There is no possibility of a longer debate to be held over permanent mechanism of relocation of refugees. It is highly unlikely that pivotal decisions will be made regarding the single Schengen visa space. Both are statements by Estonian interior minister Hanno Pevkur. Politically cautious, somewhat in officialese, and therefore a rather European declaration on extremely vital topics ahead of today's meeting of EU interior ministers.
Refugee crisis and terrorist attacks have the EU faced with serious challenges. The external border is porous, information exchange between nations faulty. Populist powers are happily imagining a picture of crude separating lines supposedly bringing us happiness and guaranteeing security. For us who spent half of past century in a closed system this should set the alarm bells ringing loudest. A small nation locked up in a citadel, we’d be in a situation especially complex as to security policy.
As announced by the influential Financial Times, today in Brussels interior ministers will be discussing the suspension of Schengen for two years. By Luxembourg as holding EU rotating presidency, said the newspaper, proposals have been prepared allowing the closure of borders and temporarily cutting off problematic states (this is Greece, mainly). But thus far Europe is still Europe. As shown in the subdued verbiage by Mr Pevkur, there will be no scrambling nor dramatic decisions.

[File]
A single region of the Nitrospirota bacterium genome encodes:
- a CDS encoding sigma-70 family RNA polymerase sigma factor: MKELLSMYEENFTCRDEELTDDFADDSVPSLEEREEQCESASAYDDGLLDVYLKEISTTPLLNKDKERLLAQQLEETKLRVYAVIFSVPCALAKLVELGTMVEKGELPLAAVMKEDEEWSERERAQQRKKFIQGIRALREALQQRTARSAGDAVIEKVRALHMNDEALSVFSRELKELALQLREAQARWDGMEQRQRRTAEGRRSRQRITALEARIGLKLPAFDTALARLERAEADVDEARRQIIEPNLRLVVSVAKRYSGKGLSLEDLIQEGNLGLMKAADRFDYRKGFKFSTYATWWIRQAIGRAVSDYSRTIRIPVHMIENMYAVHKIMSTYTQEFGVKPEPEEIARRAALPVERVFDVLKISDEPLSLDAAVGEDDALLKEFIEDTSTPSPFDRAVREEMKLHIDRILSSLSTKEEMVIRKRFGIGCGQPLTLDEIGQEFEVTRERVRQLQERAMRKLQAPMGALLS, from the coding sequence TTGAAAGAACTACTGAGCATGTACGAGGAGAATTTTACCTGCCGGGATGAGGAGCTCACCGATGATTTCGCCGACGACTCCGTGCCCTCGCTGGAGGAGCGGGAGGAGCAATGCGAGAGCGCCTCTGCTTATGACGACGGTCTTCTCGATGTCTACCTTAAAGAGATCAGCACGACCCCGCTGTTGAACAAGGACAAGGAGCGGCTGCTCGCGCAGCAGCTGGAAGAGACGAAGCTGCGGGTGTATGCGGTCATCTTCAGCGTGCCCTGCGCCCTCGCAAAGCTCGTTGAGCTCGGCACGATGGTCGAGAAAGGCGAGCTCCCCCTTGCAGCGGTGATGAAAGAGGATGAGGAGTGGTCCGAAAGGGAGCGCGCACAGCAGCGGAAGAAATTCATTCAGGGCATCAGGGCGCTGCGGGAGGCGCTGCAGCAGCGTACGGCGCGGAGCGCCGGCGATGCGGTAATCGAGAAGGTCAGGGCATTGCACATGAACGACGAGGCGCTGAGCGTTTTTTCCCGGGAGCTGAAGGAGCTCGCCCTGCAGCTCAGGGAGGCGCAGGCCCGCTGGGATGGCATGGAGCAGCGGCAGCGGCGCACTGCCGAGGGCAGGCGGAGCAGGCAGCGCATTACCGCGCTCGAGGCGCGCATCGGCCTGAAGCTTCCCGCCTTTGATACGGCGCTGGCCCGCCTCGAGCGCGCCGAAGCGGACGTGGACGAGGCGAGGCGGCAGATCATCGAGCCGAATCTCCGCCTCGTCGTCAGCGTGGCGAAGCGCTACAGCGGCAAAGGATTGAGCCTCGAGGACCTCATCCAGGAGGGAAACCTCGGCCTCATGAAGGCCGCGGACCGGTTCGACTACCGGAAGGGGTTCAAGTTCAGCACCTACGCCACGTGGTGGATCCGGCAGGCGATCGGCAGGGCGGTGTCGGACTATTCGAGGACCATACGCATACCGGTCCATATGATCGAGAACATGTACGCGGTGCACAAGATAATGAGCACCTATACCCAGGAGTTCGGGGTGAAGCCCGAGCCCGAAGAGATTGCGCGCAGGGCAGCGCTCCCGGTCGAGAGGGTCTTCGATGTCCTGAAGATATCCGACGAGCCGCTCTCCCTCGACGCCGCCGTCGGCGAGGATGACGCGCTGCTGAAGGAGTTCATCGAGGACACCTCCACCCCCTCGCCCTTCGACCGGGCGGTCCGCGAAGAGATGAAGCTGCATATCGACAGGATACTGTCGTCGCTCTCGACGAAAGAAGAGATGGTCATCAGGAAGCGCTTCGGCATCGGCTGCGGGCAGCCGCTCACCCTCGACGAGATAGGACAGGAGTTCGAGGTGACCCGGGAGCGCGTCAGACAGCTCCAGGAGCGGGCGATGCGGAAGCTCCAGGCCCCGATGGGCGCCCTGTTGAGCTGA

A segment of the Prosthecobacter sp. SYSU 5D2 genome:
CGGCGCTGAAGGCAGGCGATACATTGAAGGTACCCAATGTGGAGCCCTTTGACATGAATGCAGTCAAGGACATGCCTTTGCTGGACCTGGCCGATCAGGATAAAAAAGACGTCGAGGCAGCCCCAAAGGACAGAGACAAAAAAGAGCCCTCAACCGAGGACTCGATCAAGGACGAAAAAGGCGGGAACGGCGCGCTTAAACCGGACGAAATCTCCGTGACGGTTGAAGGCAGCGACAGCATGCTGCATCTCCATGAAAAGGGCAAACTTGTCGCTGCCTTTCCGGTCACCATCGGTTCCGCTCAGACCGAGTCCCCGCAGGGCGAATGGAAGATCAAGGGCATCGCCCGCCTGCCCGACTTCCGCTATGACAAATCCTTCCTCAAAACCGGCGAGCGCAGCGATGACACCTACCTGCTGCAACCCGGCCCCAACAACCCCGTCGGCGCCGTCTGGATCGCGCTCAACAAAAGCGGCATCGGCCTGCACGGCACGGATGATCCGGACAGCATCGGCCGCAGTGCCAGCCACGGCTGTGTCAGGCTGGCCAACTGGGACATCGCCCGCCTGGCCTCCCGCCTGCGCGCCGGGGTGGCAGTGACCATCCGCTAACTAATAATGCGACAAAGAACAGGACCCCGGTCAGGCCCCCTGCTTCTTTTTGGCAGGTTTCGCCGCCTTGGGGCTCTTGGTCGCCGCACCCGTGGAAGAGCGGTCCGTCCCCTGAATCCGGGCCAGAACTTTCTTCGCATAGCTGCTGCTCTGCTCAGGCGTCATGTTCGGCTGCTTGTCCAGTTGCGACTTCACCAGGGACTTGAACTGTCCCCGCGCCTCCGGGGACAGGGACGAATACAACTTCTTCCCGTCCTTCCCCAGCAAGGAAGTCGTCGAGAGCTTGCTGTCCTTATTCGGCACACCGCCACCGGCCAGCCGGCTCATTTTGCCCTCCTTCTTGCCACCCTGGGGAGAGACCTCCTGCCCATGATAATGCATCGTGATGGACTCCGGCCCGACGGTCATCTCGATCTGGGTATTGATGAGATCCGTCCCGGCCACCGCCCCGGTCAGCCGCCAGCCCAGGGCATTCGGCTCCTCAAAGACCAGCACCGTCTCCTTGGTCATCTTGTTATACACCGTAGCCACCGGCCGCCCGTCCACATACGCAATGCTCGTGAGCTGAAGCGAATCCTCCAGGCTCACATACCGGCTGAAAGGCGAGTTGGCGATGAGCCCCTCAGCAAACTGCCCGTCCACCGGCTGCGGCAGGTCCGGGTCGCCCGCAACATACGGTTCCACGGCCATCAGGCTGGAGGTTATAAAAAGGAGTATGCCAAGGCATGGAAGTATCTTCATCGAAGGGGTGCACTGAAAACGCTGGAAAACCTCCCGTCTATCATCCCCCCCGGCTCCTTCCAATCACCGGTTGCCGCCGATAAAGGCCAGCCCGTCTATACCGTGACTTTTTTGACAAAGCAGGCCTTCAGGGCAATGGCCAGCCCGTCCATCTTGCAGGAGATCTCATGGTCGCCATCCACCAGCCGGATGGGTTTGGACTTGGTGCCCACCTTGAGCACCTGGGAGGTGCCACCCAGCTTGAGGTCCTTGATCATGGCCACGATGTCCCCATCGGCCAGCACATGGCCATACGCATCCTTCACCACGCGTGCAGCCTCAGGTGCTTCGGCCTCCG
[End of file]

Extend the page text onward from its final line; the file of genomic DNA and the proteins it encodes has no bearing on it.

It’s not so much the issue of blanket document check here and there within Schengen, but of the message issued by the EU as any decision is taken. A parallel might be drawn with the Greek debt crisis. The whole time it was obvious that the EU was totally unwilling to dismantle the euro area. At the same time, this summer it all of a sudden seemed quite real that Greece would be expelled from the eurozone – and without any significant disruption. And that was the very thing that provided the needed feeling of security, such as is currently needed by Schengen.
In other words: with the single visa space also, the EU needs to show its citizens and to the world outside that it is confident and strong. That the external borders have its special attention and that, when needed, swift and flexible decisions are made regarding internal borders. At that, however, the space will remain of current values and liberties which has ensured peace and provided people mobility by turning Europe into a place where people want to travel and where people want to dwell.
This is the kind of message the public is surely expecting from the interior ministers meeting today. But a hesitating and crumbling unity would be erecting fresh mental and physical fences which take us into the past and not the future.